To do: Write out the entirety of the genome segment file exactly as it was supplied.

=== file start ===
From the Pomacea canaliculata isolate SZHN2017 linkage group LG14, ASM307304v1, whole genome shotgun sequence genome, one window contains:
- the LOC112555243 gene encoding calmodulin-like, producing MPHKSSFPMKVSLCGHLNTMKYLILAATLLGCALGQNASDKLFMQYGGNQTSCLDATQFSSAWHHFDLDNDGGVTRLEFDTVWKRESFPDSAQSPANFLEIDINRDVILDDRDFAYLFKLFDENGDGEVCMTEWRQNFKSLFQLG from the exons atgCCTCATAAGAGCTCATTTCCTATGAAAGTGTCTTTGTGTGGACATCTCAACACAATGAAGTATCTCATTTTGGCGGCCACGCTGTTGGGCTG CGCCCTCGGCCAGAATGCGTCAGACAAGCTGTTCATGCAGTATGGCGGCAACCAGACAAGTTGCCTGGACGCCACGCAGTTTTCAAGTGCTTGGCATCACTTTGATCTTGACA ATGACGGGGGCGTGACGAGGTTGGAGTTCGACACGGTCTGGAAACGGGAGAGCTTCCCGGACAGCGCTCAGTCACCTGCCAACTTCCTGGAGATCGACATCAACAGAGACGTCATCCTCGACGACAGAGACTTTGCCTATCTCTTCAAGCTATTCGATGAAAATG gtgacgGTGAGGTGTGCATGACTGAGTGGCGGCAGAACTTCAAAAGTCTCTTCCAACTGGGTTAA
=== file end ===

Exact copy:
From the Pomacea canaliculata isolate SZHN2017 linkage group LG14, ASM307304v1, whole genome shotgun sequence genome, one window contains:
- the LOC112555243 gene encoding calmodulin-like, producing MPHKSSFPMKVSLCGHLNTMKYLILAATLLGCALGQNASDKLFMQYGGNQTSCLDATQFSSAWHHFDLDNDGGVTRLEFDTVWKRESFPDSAQSPANFLEIDINRDVILDDRDFAYLFKLFDENGDGEVCMTEWRQNFKSLFQLG from the exons atgCCTCATAAGAGCTCATTTCCTATGAAAGTGTCTTTGTGTGGACATCTCAACACAATGAAGTATCTCATTTTGGCGGCCACGCTGTTGGGCTG CGCCCTCGGCCAGAATGCGTCAGACAAGCTGTTCATGCAGTATGGCGGCAACCAGACAAGTTGCCTGGACGCCACGCAGTTTTCAAGTGCTTGGCATCACTTTGATCTTGACA ATGACGGGGGCGTGACGAGGTTGGAGTTCGACACGGTCTGGAAACGGGAGAGCTTCCCGGACAGCGCTCAGTCACCTGCCAACTTCCTGGAGATCGACATCAACAGAGACGTCATCCTCGACGACAGAGACTTTGCCTATCTCTTCAAGCTATTCGATGAAAATG gtgacgGTGAGGTGTGCATGACTGAGTGGCGGCAGAACTTCAAAAGTCTCTTCCAACTGGGTTAA